Take Grover Norquist, the anti-tax activist whose no-tax-pledge pressure on Republicans has shaped the GOP's negotiating stance.

"If you were to listen to Grover Norquist, as I have, what's driving him, what he's really interested in is his belief in the erosion of liberty in this country, and that large government gets addicted to taxes," Ury says.

There are creative ways, he argues, to respect Norquist's beliefs, and those of like-minded people, in a way not antithetical to people on the other side who want to create, for example, a safety net to protect the country's most vulnerable.

"When you start thinking of ways to do that, it becomes a different question," Ury says. "We have to craft a deal in which neither side loses, and the American people win."

It's All About The BATNA

But he acknowledges that it's become a game of who blinks first.

That suggests that the movement on Capitol Hill is toward what those in the negotiation world refer to as the "best alternative to a negotiated agreement," or BATNA. In laymen's terms, BATNA is the best course of action that would satisfy one's interest if an actual agreement can't be reached.

Obama's BATNA, Ury suggests, may be to go over the fiscal cliff, which would allow Bush-era tax cuts across the board to expire. Then, in the new year, he could introduce legislation that would roll back the taxes on the middle class.

The Republicans' BATNA? The president gets blamed if there's no deal to avoid the automatic cuts and tax rollbacks that come with going over the fiscal cliff.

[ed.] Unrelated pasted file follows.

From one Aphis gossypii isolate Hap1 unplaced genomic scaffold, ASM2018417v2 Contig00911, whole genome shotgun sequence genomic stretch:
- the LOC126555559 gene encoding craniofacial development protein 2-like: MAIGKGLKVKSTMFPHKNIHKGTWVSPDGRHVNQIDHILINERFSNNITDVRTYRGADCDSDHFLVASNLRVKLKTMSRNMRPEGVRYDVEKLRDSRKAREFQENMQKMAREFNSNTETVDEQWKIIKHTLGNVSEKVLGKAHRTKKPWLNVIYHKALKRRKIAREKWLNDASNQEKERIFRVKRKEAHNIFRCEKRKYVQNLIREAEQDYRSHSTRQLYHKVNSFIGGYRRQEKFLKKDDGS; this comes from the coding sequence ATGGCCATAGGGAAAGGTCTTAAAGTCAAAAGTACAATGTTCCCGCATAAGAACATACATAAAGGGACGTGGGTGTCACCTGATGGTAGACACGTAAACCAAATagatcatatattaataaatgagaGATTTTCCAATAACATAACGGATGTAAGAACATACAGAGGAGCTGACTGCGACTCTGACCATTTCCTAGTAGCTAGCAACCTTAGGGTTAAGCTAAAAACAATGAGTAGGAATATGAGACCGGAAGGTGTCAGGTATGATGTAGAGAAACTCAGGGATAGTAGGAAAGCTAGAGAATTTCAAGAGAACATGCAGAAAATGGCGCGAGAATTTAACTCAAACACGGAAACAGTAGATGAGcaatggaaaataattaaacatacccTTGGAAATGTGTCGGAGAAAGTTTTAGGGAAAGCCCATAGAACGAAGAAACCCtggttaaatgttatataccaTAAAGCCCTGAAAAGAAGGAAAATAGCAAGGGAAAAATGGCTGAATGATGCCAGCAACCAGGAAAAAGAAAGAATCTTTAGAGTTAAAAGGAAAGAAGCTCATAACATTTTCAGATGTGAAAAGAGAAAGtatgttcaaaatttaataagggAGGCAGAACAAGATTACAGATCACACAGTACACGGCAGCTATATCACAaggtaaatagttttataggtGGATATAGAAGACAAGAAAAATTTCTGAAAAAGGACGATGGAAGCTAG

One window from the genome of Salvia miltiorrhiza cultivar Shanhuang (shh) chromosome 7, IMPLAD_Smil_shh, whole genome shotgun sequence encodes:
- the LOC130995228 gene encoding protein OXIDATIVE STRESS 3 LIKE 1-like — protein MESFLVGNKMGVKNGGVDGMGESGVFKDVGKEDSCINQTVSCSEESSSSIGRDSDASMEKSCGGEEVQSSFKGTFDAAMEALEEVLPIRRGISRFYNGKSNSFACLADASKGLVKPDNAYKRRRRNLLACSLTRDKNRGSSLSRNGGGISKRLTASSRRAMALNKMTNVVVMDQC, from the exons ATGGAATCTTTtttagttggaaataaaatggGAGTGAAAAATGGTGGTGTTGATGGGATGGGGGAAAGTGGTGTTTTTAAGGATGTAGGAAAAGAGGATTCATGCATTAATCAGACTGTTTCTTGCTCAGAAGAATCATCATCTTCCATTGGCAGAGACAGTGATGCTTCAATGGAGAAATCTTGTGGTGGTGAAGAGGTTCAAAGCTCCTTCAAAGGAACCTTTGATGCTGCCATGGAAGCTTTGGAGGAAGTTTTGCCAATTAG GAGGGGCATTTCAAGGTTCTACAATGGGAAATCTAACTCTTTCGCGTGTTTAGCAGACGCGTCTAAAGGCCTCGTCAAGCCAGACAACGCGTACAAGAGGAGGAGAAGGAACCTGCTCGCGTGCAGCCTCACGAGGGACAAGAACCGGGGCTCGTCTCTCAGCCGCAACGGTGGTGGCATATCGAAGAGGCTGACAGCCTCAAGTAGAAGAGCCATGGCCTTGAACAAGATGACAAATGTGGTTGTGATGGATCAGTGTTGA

"If I look at the BATNA right now, the president's is slightly stronger in the short term because of the automatic expiration of the tax increases," Ury says.

But, he adds: "From a negotiation analyst's view, you can see a zone of agreement that lies between each one's BATNA."

The BATNA way is not the optimal way.

"To me," Ury says, "the advantages of negotiation, and negotiating now, far outweigh the BATNA." Any victory, he argues, would be pyrrhic given the countless issues, including more debt ceiling debates, that the president and Congress will face.

But right now, anyway, it appears that all of us on the third side will be getting a big bag of BATNA for the holidays.

Unless, as Thomas suggests, the jet fumes of planes waiting to take members of Congress home for the holidays inject the process with urgency.

"Just remember — if the tax cuts expire, they can be reinstated. If we go off the cliff, it's economic tough love," he says.

In other words, deadlock in these "negotiations" when everyone's hair is on fire, he says, "might be a good thing."

Even if it's a failure of true negotiations.

Copyright 2013 NPR. To see more, visit http://www.npr.org/.